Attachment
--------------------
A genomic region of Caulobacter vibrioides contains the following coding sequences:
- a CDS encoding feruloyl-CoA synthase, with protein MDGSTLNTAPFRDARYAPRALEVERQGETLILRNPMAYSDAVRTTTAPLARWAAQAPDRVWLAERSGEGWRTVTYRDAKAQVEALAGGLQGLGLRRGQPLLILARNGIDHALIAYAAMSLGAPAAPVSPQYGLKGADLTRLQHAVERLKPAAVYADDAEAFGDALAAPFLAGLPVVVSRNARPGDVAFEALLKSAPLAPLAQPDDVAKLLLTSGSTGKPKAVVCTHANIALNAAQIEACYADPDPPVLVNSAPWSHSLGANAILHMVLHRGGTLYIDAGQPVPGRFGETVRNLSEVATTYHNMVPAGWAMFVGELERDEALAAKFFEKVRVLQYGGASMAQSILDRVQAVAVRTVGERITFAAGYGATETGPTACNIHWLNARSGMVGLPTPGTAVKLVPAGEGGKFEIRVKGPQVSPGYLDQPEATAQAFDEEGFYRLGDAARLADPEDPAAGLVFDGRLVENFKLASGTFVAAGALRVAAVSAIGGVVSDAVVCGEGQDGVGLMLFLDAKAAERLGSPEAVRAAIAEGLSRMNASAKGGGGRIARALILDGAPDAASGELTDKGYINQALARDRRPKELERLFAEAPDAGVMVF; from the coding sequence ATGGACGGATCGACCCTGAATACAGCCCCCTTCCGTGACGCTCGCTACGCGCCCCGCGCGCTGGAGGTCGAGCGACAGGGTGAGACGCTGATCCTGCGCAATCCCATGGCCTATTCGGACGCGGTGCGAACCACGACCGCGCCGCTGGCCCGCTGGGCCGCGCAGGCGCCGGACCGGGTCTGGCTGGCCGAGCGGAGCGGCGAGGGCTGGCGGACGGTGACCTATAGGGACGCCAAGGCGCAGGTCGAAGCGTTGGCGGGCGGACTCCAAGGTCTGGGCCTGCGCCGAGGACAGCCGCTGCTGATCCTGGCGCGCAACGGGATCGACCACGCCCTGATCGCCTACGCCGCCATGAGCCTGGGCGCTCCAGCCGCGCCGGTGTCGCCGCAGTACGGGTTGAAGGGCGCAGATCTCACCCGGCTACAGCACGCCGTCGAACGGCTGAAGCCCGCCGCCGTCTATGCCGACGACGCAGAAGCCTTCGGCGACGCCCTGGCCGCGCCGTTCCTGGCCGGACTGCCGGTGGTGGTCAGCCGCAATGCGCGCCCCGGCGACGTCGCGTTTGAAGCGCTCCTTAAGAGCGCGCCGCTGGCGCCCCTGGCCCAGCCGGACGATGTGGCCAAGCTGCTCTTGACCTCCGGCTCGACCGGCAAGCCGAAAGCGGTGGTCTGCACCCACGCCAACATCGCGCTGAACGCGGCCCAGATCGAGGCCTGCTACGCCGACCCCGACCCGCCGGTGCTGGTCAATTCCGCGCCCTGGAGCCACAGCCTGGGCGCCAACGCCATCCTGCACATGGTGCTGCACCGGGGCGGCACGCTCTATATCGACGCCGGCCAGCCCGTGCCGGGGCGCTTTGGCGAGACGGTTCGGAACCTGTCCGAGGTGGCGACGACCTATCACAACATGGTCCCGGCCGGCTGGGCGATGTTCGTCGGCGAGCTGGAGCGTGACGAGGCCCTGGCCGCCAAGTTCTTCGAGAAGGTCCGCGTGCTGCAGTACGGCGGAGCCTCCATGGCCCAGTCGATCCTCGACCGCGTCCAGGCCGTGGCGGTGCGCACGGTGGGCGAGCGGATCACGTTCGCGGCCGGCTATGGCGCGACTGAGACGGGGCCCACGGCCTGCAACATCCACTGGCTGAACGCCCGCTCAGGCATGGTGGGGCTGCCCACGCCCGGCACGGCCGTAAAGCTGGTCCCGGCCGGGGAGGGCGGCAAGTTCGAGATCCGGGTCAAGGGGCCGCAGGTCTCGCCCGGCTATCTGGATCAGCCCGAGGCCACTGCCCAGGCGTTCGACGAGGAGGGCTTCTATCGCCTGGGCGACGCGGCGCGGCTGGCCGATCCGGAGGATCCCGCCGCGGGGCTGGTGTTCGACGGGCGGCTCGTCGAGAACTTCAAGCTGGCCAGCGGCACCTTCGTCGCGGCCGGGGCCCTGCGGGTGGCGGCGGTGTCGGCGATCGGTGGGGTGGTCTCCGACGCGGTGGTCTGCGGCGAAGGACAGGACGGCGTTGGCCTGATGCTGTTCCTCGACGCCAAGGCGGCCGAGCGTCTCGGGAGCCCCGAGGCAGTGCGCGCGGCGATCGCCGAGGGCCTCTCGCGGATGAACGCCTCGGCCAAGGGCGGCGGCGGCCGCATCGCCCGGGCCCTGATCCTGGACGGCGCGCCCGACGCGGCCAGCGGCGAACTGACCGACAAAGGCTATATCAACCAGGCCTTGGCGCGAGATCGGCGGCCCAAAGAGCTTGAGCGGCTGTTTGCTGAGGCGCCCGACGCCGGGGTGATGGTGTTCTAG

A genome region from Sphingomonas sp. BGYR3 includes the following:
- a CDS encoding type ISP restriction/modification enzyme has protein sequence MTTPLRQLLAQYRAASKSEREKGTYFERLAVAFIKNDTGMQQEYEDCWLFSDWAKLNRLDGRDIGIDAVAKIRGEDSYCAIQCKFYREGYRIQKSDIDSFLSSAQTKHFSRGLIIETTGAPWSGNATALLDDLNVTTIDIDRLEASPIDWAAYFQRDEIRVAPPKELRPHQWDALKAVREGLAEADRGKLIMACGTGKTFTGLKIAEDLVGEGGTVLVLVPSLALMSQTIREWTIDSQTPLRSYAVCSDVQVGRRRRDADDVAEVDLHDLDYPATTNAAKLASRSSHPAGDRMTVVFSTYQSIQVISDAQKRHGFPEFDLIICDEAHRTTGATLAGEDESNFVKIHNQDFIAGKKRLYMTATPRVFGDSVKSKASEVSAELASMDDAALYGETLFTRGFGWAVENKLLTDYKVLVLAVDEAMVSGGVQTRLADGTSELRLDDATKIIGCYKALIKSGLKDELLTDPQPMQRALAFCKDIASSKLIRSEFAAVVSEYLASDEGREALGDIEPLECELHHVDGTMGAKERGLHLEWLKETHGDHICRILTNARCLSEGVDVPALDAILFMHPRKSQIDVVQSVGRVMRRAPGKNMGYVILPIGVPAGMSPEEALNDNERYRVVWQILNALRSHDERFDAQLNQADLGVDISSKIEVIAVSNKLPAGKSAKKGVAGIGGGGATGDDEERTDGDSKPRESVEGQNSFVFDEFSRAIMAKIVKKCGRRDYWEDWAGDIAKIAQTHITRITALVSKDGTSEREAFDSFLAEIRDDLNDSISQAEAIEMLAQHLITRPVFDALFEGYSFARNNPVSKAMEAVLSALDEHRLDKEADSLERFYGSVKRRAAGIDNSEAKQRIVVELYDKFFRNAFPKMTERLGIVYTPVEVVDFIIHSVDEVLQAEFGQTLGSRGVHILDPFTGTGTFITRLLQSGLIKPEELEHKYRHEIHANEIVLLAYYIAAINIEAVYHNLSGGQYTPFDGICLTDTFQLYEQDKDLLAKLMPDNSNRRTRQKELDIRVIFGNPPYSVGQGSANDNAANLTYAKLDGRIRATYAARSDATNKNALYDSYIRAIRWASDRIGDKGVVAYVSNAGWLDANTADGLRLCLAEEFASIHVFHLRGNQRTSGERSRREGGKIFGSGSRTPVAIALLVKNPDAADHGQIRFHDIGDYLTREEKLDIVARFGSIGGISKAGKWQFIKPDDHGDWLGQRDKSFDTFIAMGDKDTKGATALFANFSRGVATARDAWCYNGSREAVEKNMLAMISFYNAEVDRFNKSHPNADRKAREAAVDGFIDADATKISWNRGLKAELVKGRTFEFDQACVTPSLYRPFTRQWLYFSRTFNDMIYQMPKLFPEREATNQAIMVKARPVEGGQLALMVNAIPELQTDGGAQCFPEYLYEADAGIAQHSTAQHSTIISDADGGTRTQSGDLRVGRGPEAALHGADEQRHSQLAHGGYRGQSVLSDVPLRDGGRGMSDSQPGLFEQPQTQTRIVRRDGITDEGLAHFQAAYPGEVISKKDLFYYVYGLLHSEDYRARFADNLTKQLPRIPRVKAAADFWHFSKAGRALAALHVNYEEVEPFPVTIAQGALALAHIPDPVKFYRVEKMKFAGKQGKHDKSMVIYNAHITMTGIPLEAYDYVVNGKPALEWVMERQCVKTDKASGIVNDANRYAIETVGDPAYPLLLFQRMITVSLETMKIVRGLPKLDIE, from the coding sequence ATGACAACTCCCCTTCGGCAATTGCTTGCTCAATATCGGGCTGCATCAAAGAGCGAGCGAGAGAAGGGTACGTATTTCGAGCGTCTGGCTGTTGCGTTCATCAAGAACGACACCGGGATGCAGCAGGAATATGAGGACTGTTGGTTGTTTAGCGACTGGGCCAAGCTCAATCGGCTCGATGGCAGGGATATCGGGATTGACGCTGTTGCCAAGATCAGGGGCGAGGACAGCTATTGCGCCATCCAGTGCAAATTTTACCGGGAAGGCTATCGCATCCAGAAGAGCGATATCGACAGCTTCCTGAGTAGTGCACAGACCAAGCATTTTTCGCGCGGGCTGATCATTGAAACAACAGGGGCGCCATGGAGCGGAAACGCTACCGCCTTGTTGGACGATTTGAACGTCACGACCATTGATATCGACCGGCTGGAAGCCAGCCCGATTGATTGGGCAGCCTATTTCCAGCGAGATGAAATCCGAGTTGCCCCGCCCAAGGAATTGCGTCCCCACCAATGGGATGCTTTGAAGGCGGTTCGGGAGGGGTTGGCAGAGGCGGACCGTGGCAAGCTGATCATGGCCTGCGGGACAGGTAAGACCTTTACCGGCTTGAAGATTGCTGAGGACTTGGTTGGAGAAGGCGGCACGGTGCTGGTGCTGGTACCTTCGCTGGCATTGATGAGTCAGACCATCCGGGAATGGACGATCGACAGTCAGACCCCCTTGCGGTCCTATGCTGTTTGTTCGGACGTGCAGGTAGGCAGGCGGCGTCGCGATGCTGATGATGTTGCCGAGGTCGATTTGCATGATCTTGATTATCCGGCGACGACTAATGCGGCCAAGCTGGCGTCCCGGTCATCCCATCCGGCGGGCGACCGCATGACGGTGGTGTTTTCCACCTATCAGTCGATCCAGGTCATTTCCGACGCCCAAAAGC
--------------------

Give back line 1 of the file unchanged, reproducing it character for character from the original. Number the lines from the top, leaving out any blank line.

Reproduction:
A genomic region of Caulobacter vibrioides contains the following coding sequences: